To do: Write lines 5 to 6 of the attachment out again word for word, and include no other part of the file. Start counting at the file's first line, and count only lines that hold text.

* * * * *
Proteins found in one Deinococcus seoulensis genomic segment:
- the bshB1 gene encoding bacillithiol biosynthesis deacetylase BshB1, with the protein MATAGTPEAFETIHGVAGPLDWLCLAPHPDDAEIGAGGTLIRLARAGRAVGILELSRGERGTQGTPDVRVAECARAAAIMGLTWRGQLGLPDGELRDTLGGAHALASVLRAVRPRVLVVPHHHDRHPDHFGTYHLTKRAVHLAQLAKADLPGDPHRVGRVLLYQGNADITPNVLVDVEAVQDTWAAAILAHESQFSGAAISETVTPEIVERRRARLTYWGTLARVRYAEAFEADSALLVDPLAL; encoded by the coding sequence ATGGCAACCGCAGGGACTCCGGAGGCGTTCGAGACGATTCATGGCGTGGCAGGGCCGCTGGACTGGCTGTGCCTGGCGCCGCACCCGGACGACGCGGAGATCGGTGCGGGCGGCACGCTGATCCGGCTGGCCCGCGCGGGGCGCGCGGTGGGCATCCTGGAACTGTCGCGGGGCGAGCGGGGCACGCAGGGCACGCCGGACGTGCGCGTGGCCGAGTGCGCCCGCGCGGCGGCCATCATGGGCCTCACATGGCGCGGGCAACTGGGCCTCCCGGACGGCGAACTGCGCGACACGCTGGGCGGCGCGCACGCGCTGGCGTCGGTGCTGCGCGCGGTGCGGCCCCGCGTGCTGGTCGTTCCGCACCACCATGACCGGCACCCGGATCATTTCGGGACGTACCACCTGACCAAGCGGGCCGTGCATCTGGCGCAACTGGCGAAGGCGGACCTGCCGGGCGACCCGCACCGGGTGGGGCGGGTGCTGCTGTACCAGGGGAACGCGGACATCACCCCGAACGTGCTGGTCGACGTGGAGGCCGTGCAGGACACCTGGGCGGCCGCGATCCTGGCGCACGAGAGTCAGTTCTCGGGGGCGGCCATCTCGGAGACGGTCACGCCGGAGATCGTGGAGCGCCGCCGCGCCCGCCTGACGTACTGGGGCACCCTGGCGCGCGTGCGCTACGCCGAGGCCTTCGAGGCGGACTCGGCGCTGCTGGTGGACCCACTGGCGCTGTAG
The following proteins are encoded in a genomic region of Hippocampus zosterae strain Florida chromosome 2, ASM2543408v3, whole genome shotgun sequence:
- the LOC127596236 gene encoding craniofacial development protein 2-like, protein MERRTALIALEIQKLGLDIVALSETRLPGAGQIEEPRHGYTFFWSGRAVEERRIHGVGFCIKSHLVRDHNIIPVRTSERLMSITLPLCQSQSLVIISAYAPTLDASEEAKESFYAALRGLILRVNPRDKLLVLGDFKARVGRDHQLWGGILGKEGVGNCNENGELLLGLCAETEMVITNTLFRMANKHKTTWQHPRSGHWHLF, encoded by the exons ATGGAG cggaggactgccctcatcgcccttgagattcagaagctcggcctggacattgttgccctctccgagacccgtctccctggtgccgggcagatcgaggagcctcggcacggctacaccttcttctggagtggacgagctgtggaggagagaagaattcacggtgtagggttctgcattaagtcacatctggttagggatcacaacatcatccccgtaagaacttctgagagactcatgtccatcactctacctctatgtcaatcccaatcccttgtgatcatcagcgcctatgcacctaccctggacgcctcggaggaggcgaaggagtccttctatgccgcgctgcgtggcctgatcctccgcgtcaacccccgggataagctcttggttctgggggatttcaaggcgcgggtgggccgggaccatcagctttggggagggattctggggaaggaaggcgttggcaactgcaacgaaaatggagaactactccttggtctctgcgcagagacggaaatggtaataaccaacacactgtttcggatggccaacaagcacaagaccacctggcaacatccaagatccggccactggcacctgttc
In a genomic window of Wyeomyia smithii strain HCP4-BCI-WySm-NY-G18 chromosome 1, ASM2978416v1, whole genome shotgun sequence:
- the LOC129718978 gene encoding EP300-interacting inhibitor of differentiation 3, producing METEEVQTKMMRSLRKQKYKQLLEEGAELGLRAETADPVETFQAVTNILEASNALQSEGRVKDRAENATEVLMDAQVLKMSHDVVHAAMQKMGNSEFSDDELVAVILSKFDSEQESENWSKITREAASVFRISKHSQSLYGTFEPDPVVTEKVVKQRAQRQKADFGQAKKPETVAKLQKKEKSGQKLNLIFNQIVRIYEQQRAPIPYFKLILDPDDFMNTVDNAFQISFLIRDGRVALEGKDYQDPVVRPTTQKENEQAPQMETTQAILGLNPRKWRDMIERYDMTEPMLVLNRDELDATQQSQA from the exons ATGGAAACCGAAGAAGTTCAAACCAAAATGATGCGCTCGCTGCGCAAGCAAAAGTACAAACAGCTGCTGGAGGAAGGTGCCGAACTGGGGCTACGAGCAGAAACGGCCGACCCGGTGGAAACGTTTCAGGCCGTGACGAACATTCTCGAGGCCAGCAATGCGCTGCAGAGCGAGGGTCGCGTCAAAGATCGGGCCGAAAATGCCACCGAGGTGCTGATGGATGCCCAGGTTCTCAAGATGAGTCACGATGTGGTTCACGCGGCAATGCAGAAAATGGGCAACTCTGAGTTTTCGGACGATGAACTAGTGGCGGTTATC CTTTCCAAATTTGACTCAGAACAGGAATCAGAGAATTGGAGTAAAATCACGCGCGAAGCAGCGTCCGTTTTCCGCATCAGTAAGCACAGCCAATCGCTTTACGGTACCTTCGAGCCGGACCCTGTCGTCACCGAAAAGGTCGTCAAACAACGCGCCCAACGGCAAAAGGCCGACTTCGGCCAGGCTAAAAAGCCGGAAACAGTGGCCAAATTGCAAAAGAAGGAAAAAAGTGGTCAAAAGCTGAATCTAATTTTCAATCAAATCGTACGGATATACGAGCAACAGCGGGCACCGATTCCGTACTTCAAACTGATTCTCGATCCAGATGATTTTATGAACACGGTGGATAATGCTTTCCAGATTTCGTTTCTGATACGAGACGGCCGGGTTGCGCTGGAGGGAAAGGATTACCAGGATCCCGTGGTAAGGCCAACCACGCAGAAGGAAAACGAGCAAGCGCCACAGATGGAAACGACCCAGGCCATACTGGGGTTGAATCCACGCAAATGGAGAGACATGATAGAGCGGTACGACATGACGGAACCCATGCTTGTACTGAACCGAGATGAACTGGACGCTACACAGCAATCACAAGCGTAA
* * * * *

In a genomic window of Wyeomyia smithii strain HCP4-BCI-WySm-NY-G18 chromosome 1, ASM2978416v1, whole genome shotgun sequence:
- the LOC129718978 gene encoding EP300-interacting inhibitor of differentiation 3, producing METEEVQTKMMRSLRKQKYKQLLEEGAELGLRAETADPVETFQAVTNILEASNALQSEGRVKDRAENATEVLMDAQVLKMSHDVVHAAMQKMGNSEFSDDELVAVILSKFDSEQESENWSKITREAASVFRISKHSQSLYGTFEPDPVVTEKVVKQRAQRQKADFGQAKKPETVAKLQKKEKSGQKLNLIFNQIVRIYEQQRAPIPYFKLILDPDDFMNTVDNAFQISFLIRDGRVALEGKDYQDPVVRPTTQKENEQAPQMETTQAILGLNPRKWRDMIERYDMTEPMLVLNRDELDATQQSQA from the exons ATGGAAACCGAAGAAGTTCAAACCAAAATGATGCGCTCGCTGCGCAAGCAAAAGTACAAACAGCTGCTGGAGGAAGGTGCCGAACTGGGGCTACGAGCAGAAACGGCCGACCCGGTGGAAACGTTTCAGGCCGTGACGAACATTCTCGAGGCCAGCAATGCGCTGCAGAGCGAGGGTCGCGTCAAAGATCGGGCCGAAAATGCCACCGAGGTGCTGATGGATGCCCAGGTTCTCAAGATGAGTCACGATGTGGTTCACGCGGCAATGCAGAAAATGGGCAACTCTGAGTTTTCGGACGATGAACTAGTGGCGGTTATC CTTTCCAAATTTGACTCAGAACAGGAATCAGAGAATTGGAGTAAAATCACGCGCGAAGCAGCGTCCGTTTTCCGCATCAGTAAGCACAGCCAATCGCTTTACGGTACCTTCGAGCCGGACCCTGTCGTCACCGAAAAGGTCGTCAAACAACGCGCCCAACGGCAAAAGGCCGACTTCGGCCAGGCTAAAAAGCCGGAAACAGTGGCCAAATTGCAAAAGAAGGAAAAAAGTGGTCAAAAGCTGAATCTAATTTTCAATCAAATCGTACGGATATACGAGCAACAGCGGGCACCGATTCCGTACTTCAAACTGATTCTCGATCCAGATGATTTTATGAACACGGTGGATAATGCTTTCCAGATTTCGTTTCTGATACGAGACGGCCGGGTTGCGCTGGAGGGAAAGGATTACCAGGATCCCGTGGTAAGGCCAACCACGCAGAAGGAAAACGAGCAAGCGCCACAGATGGAAACGACCCAGGCCATACTGGGGTTGAATCCACGCAAATGGAGAGACATGATAGAGCGGTACGACATGACGGAACCCATGCTTGTACTGAACCGAGATGAACTGGACGCTACACAGCAATCACAAGCGTAA